Local production has also been damaged, and tourism is suffering too. Some 300 000 tourists canceled their visits to Israel and according to projections, the fighting in Gaza has cost the industry $1.8 billion in damages, extinguishing hopes that 2012 would be a bumper year for Israeli tourism.
“The public will have to pay for some of the new war expenses,” the paper quoted a senior economy official as saying.
Startling admissions have also been made of the scale of the financial burden faced by the Israeli defense establishment. Every single launch of an Iron Dome missile cost the military about NIS 250,000 (approximately half a million rand) and a staggering $25 -$30 million was spent in the 8 days of conflict alone to intercept 421 relatively unsophisticated Palestinian projectiles.
Ironically, many of Israel’s own defense specialists have themselves gone on record clarifying that most Palestinian rockets from Gaza pose more of a psychological threat to Israelis than a physical threat.
And now even as the Israeli defense establishment demands between $250-510 million from state coffers in compensation for war expenses, the Defense Ministry is busy conducting tests on the Magic Wand, an air defense system that will be able to intercept any hostile object launched from a distance of at least 70 kilometers. The purported cost of a single cutting-edge interceptor missile: a mind blowing $1 million.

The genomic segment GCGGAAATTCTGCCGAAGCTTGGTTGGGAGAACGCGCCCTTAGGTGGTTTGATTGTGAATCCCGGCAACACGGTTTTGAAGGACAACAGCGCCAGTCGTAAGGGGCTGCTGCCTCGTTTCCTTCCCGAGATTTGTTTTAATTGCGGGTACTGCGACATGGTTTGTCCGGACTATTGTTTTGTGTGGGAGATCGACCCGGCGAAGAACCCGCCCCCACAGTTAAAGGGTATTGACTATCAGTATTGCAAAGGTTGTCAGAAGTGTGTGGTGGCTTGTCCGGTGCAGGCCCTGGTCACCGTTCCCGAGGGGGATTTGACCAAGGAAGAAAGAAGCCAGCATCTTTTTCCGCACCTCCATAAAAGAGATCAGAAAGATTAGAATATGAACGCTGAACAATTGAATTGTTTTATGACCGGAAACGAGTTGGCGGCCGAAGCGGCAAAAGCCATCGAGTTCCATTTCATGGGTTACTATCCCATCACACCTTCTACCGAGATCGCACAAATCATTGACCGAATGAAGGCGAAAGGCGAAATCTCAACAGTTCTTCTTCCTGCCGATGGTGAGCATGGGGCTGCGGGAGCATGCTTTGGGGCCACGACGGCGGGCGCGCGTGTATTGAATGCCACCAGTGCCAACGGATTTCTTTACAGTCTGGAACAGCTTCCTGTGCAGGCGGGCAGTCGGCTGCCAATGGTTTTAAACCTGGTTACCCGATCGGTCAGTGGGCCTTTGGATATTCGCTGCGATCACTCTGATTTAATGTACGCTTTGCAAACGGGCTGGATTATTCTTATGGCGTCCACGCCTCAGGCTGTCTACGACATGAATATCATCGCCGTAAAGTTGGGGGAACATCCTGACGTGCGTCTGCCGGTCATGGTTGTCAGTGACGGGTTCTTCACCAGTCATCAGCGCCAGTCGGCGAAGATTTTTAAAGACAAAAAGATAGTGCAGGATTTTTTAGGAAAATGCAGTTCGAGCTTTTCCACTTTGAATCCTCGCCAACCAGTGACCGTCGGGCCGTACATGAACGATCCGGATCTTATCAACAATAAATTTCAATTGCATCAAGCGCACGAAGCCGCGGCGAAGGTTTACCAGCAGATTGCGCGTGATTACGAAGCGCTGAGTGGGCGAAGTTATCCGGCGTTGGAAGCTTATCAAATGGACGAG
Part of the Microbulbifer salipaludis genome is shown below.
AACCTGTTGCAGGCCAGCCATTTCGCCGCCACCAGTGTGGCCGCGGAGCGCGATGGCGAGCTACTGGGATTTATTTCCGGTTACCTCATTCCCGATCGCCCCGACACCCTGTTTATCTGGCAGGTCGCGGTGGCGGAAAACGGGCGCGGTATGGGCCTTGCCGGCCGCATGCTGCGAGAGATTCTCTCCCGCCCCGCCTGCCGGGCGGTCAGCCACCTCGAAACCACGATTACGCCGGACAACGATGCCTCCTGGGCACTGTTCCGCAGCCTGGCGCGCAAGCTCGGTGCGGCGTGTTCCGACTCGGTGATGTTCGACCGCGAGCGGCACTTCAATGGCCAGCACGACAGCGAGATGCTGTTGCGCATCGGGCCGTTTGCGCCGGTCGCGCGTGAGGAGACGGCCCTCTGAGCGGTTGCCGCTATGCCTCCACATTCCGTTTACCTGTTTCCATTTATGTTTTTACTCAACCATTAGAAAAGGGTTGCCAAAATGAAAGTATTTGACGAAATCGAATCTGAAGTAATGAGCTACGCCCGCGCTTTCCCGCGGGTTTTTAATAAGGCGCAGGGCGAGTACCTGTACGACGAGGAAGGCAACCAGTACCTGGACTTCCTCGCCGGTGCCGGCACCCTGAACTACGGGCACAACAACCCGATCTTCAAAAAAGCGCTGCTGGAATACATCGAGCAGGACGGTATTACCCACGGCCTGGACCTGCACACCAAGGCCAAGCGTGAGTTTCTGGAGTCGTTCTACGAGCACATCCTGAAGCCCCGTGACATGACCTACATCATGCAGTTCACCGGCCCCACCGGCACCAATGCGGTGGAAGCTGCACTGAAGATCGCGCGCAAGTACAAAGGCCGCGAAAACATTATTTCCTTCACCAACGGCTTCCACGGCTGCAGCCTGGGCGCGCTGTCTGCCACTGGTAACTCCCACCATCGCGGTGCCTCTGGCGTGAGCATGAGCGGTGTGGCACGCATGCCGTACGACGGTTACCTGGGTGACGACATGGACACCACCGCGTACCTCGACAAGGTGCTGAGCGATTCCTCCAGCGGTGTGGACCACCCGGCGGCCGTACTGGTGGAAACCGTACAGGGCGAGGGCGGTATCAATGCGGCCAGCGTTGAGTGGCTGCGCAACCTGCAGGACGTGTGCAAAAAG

Inevitably, much of these defense costs will be shouldered by a compliant US administration. Nonetheless, it is truly incomprehendible that Israel as a state expends such a great percentage of her resources on means to protect its system of privilege without even considering affording a fraction of those energies to remedy the root cause of her insecurities, namely its racist policies of Occupation and Dispossession.
To take a leaf from Briffault’s chronicles of the Roman empire, “No system of human organisation that is false in its very principle, in its very foundation, can save itself by any amount of cleverness or efficiency in the means by which that falsehood is carried out and maintained, by any amount of superficial adjustment and tinkering. It is doomed root and branch as long as the root remains wh